You don’t have to pay off the loan just call your lien holder (bank) and tell them you need an authorization letter since you are exporting the car to Canada. This is an official signed and notarized letter that they send you giving you permission to export the car while still under lien.
Then contact a car moving service (search for auto-transport) they do this a lot and know it like the back of their hand. They will send you a list of documents needed to export your car to Canada. It’s a pretty short list but the big one is a recall clearance letter from the car company. Again google and you’ll find the number to call about this for your car. This letter must say there are no recalls on the car and this is needed by Canada.
You will also need day time running lights but don’t worry about these any garage in Toronto will install them for about 100 CAD. Nothing else is needed.
Public transport is very solid in Toronto you can pick between the subway, street car (tram), bus, docked bike share, Lyft, Uber, Cab or just walk its very walkable.
Like @anshul.v.joshi said getting your license exchanged is pretty easy the government has offices all over called “Service Ontario” most will handle it. I know the one in the middle of downtown (Nathan Phillips Sq) handles it I went there. If you can carry along your driving history (Ask your DMV) then you can get credit for all the years of driving you did in the US. For me they had some issue connecting to the California system and only gave me credit for 3 years. The more years of driving credit you have the lower your insurance rates.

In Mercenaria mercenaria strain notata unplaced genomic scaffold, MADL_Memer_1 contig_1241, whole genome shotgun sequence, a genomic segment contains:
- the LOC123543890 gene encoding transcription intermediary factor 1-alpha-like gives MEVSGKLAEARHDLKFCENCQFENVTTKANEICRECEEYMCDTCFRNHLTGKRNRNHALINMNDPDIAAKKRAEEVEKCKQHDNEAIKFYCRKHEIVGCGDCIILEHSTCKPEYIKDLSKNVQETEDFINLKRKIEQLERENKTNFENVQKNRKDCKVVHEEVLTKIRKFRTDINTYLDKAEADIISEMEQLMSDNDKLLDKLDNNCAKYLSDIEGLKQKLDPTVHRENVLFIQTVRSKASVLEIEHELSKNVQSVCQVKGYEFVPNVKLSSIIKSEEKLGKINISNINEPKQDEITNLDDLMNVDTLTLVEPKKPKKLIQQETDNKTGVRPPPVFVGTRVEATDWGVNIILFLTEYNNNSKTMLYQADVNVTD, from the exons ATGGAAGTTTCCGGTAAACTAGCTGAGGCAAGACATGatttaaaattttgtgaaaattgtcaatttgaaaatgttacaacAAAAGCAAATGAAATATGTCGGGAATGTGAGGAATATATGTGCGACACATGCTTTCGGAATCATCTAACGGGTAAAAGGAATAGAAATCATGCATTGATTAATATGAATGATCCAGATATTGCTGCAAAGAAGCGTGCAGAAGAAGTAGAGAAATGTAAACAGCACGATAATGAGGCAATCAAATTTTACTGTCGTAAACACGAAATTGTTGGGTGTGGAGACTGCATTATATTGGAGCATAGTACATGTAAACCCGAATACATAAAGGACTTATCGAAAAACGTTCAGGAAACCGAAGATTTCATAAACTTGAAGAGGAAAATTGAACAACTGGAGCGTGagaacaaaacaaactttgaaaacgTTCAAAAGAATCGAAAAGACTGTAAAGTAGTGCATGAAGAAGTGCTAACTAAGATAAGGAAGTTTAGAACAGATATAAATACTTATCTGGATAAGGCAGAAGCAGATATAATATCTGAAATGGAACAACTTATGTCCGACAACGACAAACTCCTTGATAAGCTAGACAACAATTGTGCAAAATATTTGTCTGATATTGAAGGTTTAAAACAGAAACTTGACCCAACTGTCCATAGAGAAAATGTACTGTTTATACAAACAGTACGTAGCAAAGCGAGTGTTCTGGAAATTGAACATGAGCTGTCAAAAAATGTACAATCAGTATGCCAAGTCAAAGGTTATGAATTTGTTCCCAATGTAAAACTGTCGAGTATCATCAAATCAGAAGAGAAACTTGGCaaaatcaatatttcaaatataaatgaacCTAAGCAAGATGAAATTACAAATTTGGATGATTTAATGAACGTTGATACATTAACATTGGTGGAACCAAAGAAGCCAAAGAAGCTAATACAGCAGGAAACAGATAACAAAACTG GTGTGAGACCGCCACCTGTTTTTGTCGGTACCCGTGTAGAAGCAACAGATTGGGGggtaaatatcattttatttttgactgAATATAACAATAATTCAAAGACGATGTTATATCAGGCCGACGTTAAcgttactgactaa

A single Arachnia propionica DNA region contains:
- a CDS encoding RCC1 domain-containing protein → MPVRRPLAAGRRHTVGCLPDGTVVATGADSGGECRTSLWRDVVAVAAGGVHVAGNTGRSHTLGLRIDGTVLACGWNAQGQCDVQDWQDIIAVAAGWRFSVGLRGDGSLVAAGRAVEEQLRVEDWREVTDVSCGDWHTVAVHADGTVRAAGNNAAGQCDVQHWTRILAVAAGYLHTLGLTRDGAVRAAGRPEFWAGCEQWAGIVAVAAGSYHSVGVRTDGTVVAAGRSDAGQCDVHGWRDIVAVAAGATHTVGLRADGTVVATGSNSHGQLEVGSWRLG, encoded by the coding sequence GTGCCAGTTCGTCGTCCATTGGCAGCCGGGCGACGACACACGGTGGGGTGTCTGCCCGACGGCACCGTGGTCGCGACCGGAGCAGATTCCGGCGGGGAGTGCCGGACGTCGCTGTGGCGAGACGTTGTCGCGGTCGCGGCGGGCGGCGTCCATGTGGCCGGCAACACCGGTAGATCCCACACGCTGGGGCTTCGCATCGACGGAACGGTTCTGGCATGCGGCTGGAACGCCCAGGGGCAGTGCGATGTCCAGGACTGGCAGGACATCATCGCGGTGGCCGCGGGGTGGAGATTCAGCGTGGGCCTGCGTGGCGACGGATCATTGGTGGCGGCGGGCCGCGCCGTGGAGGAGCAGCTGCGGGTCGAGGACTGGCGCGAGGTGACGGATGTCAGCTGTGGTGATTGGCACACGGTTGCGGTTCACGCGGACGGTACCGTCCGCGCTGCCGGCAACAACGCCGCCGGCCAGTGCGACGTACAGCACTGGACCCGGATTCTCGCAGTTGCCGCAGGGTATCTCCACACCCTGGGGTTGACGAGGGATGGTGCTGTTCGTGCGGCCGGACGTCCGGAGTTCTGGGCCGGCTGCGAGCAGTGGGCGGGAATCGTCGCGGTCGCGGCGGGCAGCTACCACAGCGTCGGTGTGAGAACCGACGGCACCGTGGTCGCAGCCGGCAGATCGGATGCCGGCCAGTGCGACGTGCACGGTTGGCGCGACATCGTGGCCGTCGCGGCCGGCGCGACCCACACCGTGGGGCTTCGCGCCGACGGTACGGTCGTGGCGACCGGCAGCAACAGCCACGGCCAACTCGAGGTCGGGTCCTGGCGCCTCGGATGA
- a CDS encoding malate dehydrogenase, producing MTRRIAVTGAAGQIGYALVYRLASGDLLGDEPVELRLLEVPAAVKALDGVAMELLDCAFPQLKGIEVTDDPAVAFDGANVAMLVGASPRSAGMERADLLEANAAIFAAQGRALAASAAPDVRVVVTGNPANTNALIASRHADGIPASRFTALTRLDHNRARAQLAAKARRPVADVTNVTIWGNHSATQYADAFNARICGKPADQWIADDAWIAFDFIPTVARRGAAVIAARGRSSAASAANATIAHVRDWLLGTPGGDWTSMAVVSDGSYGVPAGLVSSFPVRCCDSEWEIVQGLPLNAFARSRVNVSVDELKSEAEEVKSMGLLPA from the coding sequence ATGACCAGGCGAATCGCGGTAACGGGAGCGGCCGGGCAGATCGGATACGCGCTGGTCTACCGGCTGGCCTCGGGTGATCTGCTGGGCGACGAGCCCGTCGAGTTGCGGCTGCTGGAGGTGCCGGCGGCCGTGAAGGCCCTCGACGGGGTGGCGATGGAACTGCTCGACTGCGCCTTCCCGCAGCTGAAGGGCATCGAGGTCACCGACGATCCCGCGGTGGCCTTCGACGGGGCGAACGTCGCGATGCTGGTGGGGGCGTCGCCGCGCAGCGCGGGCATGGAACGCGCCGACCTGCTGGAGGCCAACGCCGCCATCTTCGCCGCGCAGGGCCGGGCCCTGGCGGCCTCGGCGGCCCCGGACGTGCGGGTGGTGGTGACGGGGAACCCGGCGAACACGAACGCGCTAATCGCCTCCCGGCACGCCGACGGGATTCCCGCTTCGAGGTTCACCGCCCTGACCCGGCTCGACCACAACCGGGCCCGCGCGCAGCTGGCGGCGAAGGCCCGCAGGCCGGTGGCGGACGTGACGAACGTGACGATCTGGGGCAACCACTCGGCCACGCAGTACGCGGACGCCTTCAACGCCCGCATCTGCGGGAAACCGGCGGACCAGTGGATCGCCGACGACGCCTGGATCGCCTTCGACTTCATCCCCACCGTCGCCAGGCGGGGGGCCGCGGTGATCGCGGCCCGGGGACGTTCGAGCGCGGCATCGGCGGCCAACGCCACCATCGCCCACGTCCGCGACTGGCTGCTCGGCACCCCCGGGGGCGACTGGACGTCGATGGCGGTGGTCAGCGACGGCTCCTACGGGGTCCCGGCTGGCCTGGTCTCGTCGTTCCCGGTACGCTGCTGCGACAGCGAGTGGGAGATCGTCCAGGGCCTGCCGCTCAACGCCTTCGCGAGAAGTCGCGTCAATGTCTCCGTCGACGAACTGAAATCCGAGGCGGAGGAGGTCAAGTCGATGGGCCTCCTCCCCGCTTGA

There is a government program in place to guarantee credit to new comes when you goto a bank like RBC mention you are a newcomer and would like to get a credit card under this program.
Yes @srhere car insurance rates are high so you’ll have to call around to get a good deal, install some tracking device in your car, etc to bring those down a little.
I’m not really a car person but I choose to bring mine over since it’s an SUV and we had planned to explore Canada. Also with kids I imagined it would be useful in the winter. The first 6 months (over the first winter) I didn’t touch it. Took the streetcar, Uber or walked we live close to downtown, kids school is just down the street etc. If you plan to live further away from downtown Toronto then I would say you’ll need that car.